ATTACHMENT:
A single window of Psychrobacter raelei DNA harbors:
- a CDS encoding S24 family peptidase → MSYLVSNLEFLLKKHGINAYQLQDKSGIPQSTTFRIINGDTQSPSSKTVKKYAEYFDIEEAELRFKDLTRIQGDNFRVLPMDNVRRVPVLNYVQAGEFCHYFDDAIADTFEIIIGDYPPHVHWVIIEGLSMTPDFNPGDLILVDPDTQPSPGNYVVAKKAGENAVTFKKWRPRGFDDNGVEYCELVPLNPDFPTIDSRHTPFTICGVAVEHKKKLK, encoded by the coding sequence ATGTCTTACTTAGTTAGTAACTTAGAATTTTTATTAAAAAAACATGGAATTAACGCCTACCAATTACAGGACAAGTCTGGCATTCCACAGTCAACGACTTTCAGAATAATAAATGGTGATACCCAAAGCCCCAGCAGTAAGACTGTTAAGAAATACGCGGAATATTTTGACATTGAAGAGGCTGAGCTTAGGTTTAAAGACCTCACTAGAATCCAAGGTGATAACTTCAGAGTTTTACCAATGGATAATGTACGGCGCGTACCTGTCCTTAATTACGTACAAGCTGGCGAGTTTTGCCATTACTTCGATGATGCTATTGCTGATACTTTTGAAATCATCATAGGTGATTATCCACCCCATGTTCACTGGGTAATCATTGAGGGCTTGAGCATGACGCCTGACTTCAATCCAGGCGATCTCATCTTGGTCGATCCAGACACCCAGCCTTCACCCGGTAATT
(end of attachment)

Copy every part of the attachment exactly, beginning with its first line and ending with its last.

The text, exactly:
A single window of Psychrobacter raelei DNA harbors:
- a CDS encoding S24 family peptidase → MSYLVSNLEFLLKKHGINAYQLQDKSGIPQSTTFRIINGDTQSPSSKTVKKYAEYFDIEEAELRFKDLTRIQGDNFRVLPMDNVRRVPVLNYVQAGEFCHYFDDAIADTFEIIIGDYPPHVHWVIIEGLSMTPDFNPGDLILVDPDTQPSPGNYVVAKKAGENAVTFKKWRPRGFDDNGVEYCELVPLNPDFPTIDSRHTPFTICGVAVEHKKKLK, encoded by the coding sequence ATGTCTTACTTAGTTAGTAACTTAGAATTTTTATTAAAAAAACATGGAATTAACGCCTACCAATTACAGGACAAGTCTGGCATTCCACAGTCAACGACTTTCAGAATAATAAATGGTGATACCCAAAGCCCCAGCAGTAAGACTGTTAAGAAATACGCGGAATATTTTGACATTGAAGAGGCTGAGCTTAGGTTTAAAGACCTCACTAGAATCCAAGGTGATAACTTCAGAGTTTTACCAATGGATAATGTACGGCGCGTACCTGTCCTTAATTACGTACAAGCTGGCGAGTTTTGCCATTACTTCGATGATGCTATTGCTGATACTTTTGAAATCATCATAGGTGATTATCCACCCCATGTTCACTGGGTAATCATTGAGGGCTTGAGCATGACGCCTGACTTCAATCCAGGCGATCTCATCTTGGTCGATCCAGACACCCAGCCTTCACCCGGTAATT